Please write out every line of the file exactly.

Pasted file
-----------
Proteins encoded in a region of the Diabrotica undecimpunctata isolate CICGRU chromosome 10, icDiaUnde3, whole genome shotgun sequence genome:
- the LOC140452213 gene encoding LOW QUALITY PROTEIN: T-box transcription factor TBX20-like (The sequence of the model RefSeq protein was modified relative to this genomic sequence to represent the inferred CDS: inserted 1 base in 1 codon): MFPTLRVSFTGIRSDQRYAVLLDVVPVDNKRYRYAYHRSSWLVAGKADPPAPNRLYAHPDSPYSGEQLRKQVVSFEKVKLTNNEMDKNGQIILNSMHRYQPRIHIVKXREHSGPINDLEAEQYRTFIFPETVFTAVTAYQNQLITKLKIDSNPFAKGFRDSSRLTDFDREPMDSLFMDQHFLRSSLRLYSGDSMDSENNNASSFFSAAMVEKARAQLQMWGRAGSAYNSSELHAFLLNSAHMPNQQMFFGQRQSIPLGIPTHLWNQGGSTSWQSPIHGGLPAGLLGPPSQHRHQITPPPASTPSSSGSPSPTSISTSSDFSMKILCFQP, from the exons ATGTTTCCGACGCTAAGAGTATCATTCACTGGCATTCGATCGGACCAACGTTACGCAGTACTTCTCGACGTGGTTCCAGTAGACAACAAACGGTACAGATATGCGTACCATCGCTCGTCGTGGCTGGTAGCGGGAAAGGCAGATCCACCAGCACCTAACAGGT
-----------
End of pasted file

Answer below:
Proteins encoded in a region of the Diabrotica undecimpunctata isolate CICGRU chromosome 10, icDiaUnde3, whole genome shotgun sequence genome:
- the LOC140452213 gene encoding LOW QUALITY PROTEIN: T-box transcription factor TBX20-like (The sequence of the model RefSeq protein was modified relative to this genomic sequence to represent the inferred CDS: inserted 1 base in 1 codon): MFPTLRVSFTGIRSDQRYAVLLDVVPVDNKRYRYAYHRSSWLVAGKADPPAPNRLYAHPDSPYSGEQLRKQVVSFEKVKLTNNEMDKNGQIILNSMHRYQPRIHIVKXREHSGPINDLEAEQYRTFIFPETVFTAVTAYQNQLITKLKIDSNPFAKGFRDSSRLTDFDREPMDSLFMDQHFLRSSLRLYSGDSMDSENNNASSFFSAAMVEKARAQLQMWGRAGSAYNSSELHAFLLNSAHMPNQQMFFGQRQSIPLGIPTHLWNQGGSTSWQSPIHGGLPAGLLGPPSQHRHQITPPPASTPSSSGSPSPTSISTSSDFSMKILCFQP, from the exons ATGTTTCCGACGCTAAGAGTATCATTCACTGGCATTCGATCGGACCAACGTTACGCAGTACTTCTCGACGTGGTTCCAGTAGACAACAAACGGTACAGATATGCGTACCATCGCTCGTCGTGGCTGGTAGCGGGAAAGGCAGATCCACCAGCACCTAACAGGT